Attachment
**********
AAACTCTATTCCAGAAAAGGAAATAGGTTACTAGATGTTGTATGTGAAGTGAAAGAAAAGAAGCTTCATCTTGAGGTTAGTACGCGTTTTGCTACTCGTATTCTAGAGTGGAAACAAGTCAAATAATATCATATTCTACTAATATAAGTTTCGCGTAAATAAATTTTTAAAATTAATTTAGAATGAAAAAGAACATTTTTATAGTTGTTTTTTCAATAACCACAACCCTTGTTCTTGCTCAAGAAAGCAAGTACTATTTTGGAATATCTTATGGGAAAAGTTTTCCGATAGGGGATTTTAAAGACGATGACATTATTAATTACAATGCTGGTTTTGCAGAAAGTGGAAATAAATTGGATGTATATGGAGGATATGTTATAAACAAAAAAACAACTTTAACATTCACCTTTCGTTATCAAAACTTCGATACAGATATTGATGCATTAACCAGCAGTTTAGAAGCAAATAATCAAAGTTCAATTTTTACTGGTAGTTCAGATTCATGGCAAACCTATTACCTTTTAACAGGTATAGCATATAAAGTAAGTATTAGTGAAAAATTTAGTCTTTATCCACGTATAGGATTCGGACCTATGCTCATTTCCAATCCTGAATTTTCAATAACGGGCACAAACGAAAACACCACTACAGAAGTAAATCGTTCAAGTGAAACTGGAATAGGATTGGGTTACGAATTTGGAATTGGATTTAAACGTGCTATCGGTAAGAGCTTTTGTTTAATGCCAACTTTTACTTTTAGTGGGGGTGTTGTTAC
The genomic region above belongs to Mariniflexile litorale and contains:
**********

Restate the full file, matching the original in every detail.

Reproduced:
AAACTCTATTCCAGAAAAGGAAATAGGTTACTAGATGTTGTATGTGAAGTGAAAGAAAAGAAGCTTCATCTTGAGGTTAGTACGCGTTTTGCTACTCGTATTCTAGAGTGGAAACAAGTCAAATAATATCATATTCTACTAATATAAGTTTCGCGTAAATAAATTTTTAAAATTAATTTAGAATGAAAAAGAACATTTTTATAGTTGTTTTTTCAATAACCACAACCCTTGTTCTTGCTCAAGAAAGCAAGTACTATTTTGGAATATCTTATGGGAAAAGTTTTCCGATAGGGGATTTTAAAGACGATGACATTATTAATTACAATGCTGGTTTTGCAGAAAGTGGAAATAAATTGGATGTATATGGAGGATATGTTATAAACAAAAAAACAACTTTAACATTCACCTTTCGTTATCAAAACTTCGATACAGATATTGATGCATTAACCAGCAGTTTAGAAGCAAATAATCAAAGTTCAATTTTTACTGGTAGTTCAGATTCATGGCAAACCTATTACCTTTTAACAGGTATAGCATATAAAGTAAGTATTAGTGAAAAATTTAGTCTTTATCCACGTATAGGATTCGGACCTATGCTCATTTCCAATCCTGAATTTTCAATAACGGGCACAAACGAAAACACCACTACAGAAGTAAATCGTTCAAGTGAAACTGGAATAGGATTGGGTTACGAATTTGGAATTGGATTTAAACGTGCTATCGGTAAGAGCTTTTGTTTAATGCCAACTTTTACTTTTAGTGGGGGTGTTGTTAC
The genomic region above belongs to Mariniflexile litorale and contains: